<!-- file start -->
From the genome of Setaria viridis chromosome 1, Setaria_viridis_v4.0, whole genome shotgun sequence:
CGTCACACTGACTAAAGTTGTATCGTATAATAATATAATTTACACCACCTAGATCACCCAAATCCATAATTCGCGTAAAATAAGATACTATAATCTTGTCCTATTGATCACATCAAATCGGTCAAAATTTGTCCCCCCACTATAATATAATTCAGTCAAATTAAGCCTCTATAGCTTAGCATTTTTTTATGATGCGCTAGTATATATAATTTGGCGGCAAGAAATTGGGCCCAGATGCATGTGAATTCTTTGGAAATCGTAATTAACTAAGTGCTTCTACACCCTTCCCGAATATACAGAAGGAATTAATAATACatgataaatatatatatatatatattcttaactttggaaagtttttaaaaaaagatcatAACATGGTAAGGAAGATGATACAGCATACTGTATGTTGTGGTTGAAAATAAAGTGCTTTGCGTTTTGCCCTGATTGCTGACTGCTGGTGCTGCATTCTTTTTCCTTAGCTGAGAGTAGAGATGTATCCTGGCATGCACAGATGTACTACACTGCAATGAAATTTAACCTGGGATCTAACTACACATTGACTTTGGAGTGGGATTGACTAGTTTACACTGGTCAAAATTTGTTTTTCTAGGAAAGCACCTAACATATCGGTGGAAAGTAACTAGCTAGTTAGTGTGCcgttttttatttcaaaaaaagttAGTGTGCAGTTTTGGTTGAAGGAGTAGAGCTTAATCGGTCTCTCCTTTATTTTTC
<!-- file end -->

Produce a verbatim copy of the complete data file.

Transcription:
From the genome of Setaria viridis chromosome 1, Setaria_viridis_v4.0, whole genome shotgun sequence:
CGTCACACTGACTAAAGTTGTATCGTATAATAATATAATTTACACCACCTAGATCACCCAAATCCATAATTCGCGTAAAATAAGATACTATAATCTTGTCCTATTGATCACATCAAATCGGTCAAAATTTGTCCCCCCACTATAATATAATTCAGTCAAATTAAGCCTCTATAGCTTAGCATTTTTTTATGATGCGCTAGTATATATAATTTGGCGGCAAGAAATTGGGCCCAGATGCATGTGAATTCTTTGGAAATCGTAATTAACTAAGTGCTTCTACACCCTTCCCGAATATACAGAAGGAATTAATAATACatgataaatatatatatatatatattcttaactttggaaagtttttaaaaaaagatcatAACATGGTAAGGAAGATGATACAGCATACTGTATGTTGTGGTTGAAAATAAAGTGCTTTGCGTTTTGCCCTGATTGCTGACTGCTGGTGCTGCATTCTTTTTCCTTAGCTGAGAGTAGAGATGTATCCTGGCATGCACAGATGTACTACACTGCAATGAAATTTAACCTGGGATCTAACTACACATTGACTTTGGAGTGGGATTGACTAGTTTACACTGGTCAAAATTTGTTTTTCTAGGAAAGCACCTAACATATCGGTGGAAAGTAACTAGCTAGTTAGTGTGCcgttttttatttcaaaaaaagttAGTGTGCAGTTTTGGTTGAAGGAGTAGAGCTTAATCGGTCTCTCCTTTATTTTTC